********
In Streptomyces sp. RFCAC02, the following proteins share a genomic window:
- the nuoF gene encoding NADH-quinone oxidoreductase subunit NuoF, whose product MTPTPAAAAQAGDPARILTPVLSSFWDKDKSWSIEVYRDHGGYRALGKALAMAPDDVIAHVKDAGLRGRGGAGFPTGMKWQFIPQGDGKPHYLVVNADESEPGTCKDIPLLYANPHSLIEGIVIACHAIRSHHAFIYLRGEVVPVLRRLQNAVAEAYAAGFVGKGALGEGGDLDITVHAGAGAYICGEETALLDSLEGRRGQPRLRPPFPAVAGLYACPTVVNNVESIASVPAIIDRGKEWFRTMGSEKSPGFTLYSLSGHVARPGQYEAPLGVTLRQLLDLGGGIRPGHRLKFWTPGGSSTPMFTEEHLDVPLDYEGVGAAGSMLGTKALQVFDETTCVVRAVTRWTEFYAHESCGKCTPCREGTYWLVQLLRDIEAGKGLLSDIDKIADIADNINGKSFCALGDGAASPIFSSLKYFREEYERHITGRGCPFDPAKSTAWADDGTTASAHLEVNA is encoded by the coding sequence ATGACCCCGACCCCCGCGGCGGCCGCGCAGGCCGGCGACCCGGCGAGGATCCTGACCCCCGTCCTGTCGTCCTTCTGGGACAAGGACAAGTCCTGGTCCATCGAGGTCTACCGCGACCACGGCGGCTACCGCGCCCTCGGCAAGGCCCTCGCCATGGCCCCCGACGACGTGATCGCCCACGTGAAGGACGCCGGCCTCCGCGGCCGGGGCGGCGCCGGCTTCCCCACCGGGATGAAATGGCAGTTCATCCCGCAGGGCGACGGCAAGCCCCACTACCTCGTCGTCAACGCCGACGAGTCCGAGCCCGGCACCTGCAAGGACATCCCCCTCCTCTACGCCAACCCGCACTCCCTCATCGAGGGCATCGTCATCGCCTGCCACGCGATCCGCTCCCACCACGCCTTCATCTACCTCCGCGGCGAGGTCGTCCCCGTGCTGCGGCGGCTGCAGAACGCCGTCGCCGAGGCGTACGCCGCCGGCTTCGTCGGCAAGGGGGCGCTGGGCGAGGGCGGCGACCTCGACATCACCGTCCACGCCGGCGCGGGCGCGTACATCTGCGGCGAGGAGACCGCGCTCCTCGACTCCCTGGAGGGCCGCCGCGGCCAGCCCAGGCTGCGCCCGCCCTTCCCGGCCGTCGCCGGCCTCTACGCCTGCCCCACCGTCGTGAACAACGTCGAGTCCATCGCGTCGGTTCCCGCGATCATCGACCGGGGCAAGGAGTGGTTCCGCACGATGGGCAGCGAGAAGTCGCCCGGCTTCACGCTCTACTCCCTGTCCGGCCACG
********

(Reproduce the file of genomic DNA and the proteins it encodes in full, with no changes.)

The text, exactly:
In Streptomyces sp. RFCAC02, the following proteins share a genomic window:
- the nuoF gene encoding NADH-quinone oxidoreductase subunit NuoF, whose product MTPTPAAAAQAGDPARILTPVLSSFWDKDKSWSIEVYRDHGGYRALGKALAMAPDDVIAHVKDAGLRGRGGAGFPTGMKWQFIPQGDGKPHYLVVNADESEPGTCKDIPLLYANPHSLIEGIVIACHAIRSHHAFIYLRGEVVPVLRRLQNAVAEAYAAGFVGKGALGEGGDLDITVHAGAGAYICGEETALLDSLEGRRGQPRLRPPFPAVAGLYACPTVVNNVESIASVPAIIDRGKEWFRTMGSEKSPGFTLYSLSGHVARPGQYEAPLGVTLRQLLDLGGGIRPGHRLKFWTPGGSSTPMFTEEHLDVPLDYEGVGAAGSMLGTKALQVFDETTCVVRAVTRWTEFYAHESCGKCTPCREGTYWLVQLLRDIEAGKGLLSDIDKIADIADNINGKSFCALGDGAASPIFSSLKYFREEYERHITGRGCPFDPAKSTAWADDGTTASAHLEVNA is encoded by the coding sequence ATGACCCCGACCCCCGCGGCGGCCGCGCAGGCCGGCGACCCGGCGAGGATCCTGACCCCCGTCCTGTCGTCCTTCTGGGACAAGGACAAGTCCTGGTCCATCGAGGTCTACCGCGACCACGGCGGCTACCGCGCCCTCGGCAAGGCCCTCGCCATGGCCCCCGACGACGTGATCGCCCACGTGAAGGACGCCGGCCTCCGCGGCCGGGGCGGCGCCGGCTTCCCCACCGGGATGAAATGGCAGTTCATCCCGCAGGGCGACGGCAAGCCCCACTACCTCGTCGTCAACGCCGACGAGTCCGAGCCCGGCACCTGCAAGGACATCCCCCTCCTCTACGCCAACCCGCACTCCCTCATCGAGGGCATCGTCATCGCCTGCCACGCGATCCGCTCCCACCACGCCTTCATCTACCTCCGCGGCGAGGTCGTCCCCGTGCTGCGGCGGCTGCAGAACGCCGTCGCCGAGGCGTACGCCGCCGGCTTCGTCGGCAAGGGGGCGCTGGGCGAGGGCGGCGACCTCGACATCACCGTCCACGCCGGCGCGGGCGCGTACATCTGCGGCGAGGAGACCGCGCTCCTCGACTCCCTGGAGGGCCGCCGCGGCCAGCCCAGGCTGCGCCCGCCCTTCCCGGCCGTCGCCGGCCTCTACGCCTGCCCCACCGTCGTGAACAACGTCGAGTCCATCGCGTCGGTTCCCGCGATCATCGACCGGGGCAAGGAGTGGTTCCGCACGATGGGCAGCGAGAAGTCGCCCGGCTTCACGCTCTACTCCCTGTCCGGCCACG